The mayor of East Chicago, Indiana said his administration is petitioning state and federal officials for money to help clean up the controversial lead crisis that has displaced more than 1,000 public housing residents.
“We’re trying to petition the state government, the federal government for funds to remedy this problem,” said Mayor Anthony Copeland. “The City of East Chicago’s pockets are not deep enough to even begin to cleanup the zones, to even begin to put a dent in solving any other health issues, and a long term strategy cannot even begin because it has to be funded.”
Copeland said the city faces 347 lawsuits related to the lead crisis.
In late May, Copeland ordered the immediate relocation of 1,200 residents of the West Calumet Housing Complex after the U.S. Environmental Protection Agency found dangerously high levels of lead in the soil. The public housing complex is located on land previously used for decades by a lead-smelting company.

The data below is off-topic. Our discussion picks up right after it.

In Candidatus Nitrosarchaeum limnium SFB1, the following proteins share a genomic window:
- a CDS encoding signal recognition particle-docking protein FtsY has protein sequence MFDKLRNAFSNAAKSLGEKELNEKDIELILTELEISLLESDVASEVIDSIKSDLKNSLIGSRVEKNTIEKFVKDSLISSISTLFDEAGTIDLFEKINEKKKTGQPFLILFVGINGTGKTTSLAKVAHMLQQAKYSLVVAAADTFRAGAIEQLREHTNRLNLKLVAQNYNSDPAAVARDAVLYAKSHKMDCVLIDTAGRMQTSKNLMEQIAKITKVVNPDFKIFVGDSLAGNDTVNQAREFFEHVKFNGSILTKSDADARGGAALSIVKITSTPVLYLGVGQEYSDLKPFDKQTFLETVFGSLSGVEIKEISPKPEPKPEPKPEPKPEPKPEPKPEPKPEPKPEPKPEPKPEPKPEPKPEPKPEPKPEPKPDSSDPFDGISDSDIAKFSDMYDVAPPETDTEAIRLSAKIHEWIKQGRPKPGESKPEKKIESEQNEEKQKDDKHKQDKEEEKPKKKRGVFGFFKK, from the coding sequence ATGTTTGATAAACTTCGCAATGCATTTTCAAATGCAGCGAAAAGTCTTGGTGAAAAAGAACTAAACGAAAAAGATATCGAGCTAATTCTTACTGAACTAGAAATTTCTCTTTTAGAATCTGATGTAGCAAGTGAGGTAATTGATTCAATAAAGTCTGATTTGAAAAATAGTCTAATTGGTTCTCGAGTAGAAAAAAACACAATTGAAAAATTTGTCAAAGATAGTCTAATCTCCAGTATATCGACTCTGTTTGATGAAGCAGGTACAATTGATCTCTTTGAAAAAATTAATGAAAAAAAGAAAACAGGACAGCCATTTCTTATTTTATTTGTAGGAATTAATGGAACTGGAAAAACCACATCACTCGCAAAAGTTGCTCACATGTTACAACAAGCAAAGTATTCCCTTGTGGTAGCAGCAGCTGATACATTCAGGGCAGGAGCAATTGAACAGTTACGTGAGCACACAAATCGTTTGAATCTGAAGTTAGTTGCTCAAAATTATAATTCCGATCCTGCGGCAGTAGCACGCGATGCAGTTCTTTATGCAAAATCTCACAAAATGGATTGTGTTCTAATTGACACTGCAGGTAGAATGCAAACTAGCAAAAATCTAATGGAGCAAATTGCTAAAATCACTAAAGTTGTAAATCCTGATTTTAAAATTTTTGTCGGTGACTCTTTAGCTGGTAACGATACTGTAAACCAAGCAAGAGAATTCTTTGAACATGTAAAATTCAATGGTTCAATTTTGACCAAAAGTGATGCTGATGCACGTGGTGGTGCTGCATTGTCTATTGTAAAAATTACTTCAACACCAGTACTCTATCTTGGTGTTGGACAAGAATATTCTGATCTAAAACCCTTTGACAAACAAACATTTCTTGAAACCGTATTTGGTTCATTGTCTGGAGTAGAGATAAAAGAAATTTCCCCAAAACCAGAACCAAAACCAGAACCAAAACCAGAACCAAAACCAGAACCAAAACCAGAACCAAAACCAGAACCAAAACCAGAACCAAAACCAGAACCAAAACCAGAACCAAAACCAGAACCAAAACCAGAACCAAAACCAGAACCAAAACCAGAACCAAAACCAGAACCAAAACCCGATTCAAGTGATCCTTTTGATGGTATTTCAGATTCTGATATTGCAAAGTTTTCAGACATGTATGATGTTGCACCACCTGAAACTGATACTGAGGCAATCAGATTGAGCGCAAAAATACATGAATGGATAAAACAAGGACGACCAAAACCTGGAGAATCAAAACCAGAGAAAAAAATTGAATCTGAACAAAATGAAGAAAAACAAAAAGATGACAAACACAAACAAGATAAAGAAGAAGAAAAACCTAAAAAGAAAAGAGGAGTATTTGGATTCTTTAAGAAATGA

Copeland said he stands by his decision to move residents, who are considered to be in zone 1 of a 3 zone federally-designated superfund site.
“The bottom line is this: You move them out of harm's way, then you adjust, you tweak this thing and then you go for a long term solution,” Copeland said.
The mayor recently met with dozens of residents and activists to discuss the city’s response. Some homeowners near the public housing complex said they feel like their concerns are not being heard by City Hall.
“We are 100 percent supportive of the needs and attention given to West Calumet public housing residents. At the same time, the needs and interest of the homeowners have not been adequately addressed or even considered,” said homeowner Sara Jimenez, who lives blocks away from the complex.
Michael Puente covers Northwest Indiana for WBEZ. Follow him on Twitter @MikePuenteNews.